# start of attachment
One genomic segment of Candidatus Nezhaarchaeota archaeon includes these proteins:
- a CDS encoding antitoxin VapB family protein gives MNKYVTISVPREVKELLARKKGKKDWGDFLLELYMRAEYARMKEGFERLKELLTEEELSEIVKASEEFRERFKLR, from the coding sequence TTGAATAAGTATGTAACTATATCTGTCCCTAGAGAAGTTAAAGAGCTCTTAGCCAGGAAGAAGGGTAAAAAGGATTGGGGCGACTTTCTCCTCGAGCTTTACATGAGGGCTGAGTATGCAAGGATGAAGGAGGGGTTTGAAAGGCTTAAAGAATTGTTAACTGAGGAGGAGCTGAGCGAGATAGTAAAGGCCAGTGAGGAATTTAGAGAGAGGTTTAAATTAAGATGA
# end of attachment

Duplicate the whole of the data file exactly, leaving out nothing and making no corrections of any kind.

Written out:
One genomic segment of Candidatus Nezhaarchaeota archaeon includes these proteins:
- a CDS encoding antitoxin VapB family protein gives MNKYVTISVPREVKELLARKKGKKDWGDFLLELYMRAEYARMKEGFERLKELLTEEELSEIVKASEEFRERFKLR, from the coding sequence TTGAATAAGTATGTAACTATATCTGTCCCTAGAGAAGTTAAAGAGCTCTTAGCCAGGAAGAAGGGTAAAAAGGATTGGGGCGACTTTCTCCTCGAGCTTTACATGAGGGCTGAGTATGCAAGGATGAAGGAGGGGTTTGAAAGGCTTAAAGAATTGTTAACTGAGGAGGAGCTGAGCGAGATAGTAAAGGCCAGTGAGGAATTTAGAGAGAGGTTTAAATTAAGATGA